Medical Precautions Questioned In San Francisco Race Death
SAN FRANCISCO (BCN) – The death of a runner in a half-marathon in San Francisco this weekend has prompted city officials to investigate whether race organizers provided sufficient medical resources for the event.
Peter Hass, 36, of Orinda, died in Golden Gate Park near the finish line of the Kaiser Permanente San Francisco Half Marathon on Sunday morning, according to the medical examiner’s office.
Hass was pronounced dead near 47th Avenue and John F. Kennedy Drive at about 10:15 a.m. after collapsing near the 13.1-mile mark.
An autopsy was performed but his cause of death won’t be determined until further testing is completed by the medical examiner’s office.
Rob Dudgeon, deputy director of the city’s Office of Emergency Services, said RhodyCo Productions, the organizer of the race, submitted an emergency plan for the event and “had medical assets in place…but it’s apparent that those assets were insufficient.”
The company released a statement saying that “while there were reports of a lack of qualified medical personnel at the finish, this is not true.”
The statement said the company had hired a private ambulance for the event, and had two tents staffed by qualified medical personnel near the finish line.
However, San Francisco fire Lt. Mindy Talmadge said “there was nobody from their medical team or whoever they had there that was ever on scene at that incident.”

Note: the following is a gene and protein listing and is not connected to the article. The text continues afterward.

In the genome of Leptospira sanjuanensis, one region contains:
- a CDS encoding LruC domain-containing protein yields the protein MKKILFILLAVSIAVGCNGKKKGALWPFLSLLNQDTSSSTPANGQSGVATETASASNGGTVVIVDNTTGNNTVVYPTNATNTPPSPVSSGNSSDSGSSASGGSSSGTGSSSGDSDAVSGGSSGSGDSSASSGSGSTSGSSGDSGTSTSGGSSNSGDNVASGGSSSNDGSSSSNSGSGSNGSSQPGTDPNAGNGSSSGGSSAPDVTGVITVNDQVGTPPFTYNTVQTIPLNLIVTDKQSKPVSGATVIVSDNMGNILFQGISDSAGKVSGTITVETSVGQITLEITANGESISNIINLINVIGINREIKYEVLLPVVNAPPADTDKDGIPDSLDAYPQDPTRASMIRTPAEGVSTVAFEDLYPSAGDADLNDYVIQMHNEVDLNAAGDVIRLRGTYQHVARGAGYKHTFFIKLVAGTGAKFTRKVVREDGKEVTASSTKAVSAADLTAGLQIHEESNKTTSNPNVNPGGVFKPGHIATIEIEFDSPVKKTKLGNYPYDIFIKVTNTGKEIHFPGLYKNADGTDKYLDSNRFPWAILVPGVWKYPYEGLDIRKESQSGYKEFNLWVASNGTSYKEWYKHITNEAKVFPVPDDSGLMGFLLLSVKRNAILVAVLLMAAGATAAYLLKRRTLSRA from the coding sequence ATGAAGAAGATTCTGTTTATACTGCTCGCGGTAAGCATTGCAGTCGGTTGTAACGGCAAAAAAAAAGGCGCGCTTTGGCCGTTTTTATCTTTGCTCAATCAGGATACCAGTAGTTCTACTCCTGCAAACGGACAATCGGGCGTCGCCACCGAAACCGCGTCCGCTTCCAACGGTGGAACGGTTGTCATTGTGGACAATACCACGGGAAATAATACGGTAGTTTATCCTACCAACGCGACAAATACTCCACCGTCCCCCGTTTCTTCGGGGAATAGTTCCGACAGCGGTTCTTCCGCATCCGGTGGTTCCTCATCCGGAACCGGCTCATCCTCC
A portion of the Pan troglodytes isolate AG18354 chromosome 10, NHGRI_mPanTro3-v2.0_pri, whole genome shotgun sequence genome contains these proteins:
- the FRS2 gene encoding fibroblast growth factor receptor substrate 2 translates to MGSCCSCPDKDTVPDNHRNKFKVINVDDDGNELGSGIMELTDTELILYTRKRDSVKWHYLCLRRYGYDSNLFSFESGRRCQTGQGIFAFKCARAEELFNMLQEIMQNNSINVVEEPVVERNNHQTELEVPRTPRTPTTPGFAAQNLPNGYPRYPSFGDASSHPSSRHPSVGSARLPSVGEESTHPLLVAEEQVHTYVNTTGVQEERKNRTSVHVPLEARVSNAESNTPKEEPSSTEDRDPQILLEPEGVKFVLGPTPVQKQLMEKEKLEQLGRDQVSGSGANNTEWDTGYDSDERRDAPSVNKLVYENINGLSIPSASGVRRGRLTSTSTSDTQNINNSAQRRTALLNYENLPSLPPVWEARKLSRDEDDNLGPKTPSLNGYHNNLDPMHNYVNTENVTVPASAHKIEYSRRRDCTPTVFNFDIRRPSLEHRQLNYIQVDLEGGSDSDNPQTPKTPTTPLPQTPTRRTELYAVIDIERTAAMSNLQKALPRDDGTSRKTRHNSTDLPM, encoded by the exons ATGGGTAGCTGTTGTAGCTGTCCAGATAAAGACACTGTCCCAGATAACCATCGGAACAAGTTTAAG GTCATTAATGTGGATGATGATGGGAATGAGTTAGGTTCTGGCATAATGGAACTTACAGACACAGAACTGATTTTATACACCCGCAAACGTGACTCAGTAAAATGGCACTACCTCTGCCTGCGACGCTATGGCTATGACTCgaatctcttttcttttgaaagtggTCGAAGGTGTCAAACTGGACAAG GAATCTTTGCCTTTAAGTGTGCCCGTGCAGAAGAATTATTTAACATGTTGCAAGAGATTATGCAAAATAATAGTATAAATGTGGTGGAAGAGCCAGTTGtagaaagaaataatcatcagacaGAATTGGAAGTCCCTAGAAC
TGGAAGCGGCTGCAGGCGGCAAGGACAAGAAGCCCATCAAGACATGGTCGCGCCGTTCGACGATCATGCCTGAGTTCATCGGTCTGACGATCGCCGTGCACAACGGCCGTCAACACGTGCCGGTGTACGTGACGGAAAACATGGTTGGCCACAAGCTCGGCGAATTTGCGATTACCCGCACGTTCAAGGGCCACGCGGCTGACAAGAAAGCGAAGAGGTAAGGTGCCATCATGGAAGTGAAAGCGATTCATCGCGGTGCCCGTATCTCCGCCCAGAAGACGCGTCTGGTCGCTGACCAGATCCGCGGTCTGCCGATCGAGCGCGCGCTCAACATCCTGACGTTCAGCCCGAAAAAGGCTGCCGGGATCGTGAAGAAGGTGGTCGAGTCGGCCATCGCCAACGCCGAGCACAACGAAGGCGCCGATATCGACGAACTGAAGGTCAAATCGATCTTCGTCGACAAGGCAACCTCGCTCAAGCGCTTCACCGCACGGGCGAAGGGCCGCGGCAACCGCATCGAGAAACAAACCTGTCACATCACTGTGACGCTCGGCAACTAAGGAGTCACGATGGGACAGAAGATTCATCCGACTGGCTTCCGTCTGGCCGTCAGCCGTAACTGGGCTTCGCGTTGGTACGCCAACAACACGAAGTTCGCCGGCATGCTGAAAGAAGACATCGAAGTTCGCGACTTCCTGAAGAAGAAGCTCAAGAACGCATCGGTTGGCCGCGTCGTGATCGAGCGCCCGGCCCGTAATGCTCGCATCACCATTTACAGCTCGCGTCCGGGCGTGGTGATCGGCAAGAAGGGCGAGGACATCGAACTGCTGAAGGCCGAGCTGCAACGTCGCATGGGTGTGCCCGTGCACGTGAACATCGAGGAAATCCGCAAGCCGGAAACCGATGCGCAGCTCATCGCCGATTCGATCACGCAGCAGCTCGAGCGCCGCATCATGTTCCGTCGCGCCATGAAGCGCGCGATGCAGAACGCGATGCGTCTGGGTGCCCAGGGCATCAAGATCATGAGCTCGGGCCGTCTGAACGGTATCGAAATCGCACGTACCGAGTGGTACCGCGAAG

The private ambulance had been called away to a runner in distress elsewhere along the course at the time of Hass’ collapse, the company’s statement said.
Hass ended up being treated primarily by other runners and bystanders, including three members of the fire department who happened to be participating in the race, Talmadge said.
Medics from the fire department eventually arrived on scene, but it took them 22 minutes to get there because three different locations were given by people calling 911, including an initial caller who said the incident was at the other end of Golden Gate Park, Talmadge said.
“Certainly the person who called it in was well-intentioned, but the bottom line is our response is only as good as the information we’re given,” she said.
The Office of Emergency Services is investigating the incident to “find out what happened and why it happened, to look at the policies and procedures to make sure it never happens again,” Dudgeon said.
The statement by RhodyCo said the company “is committed to gathering and confirming all the facts before sharing additional details,” and added that Kaiser Permanente, while serving as the primary race sponsor, had no responsibility for medical services during the race.
Sunday’s race had about 10,000 participants.
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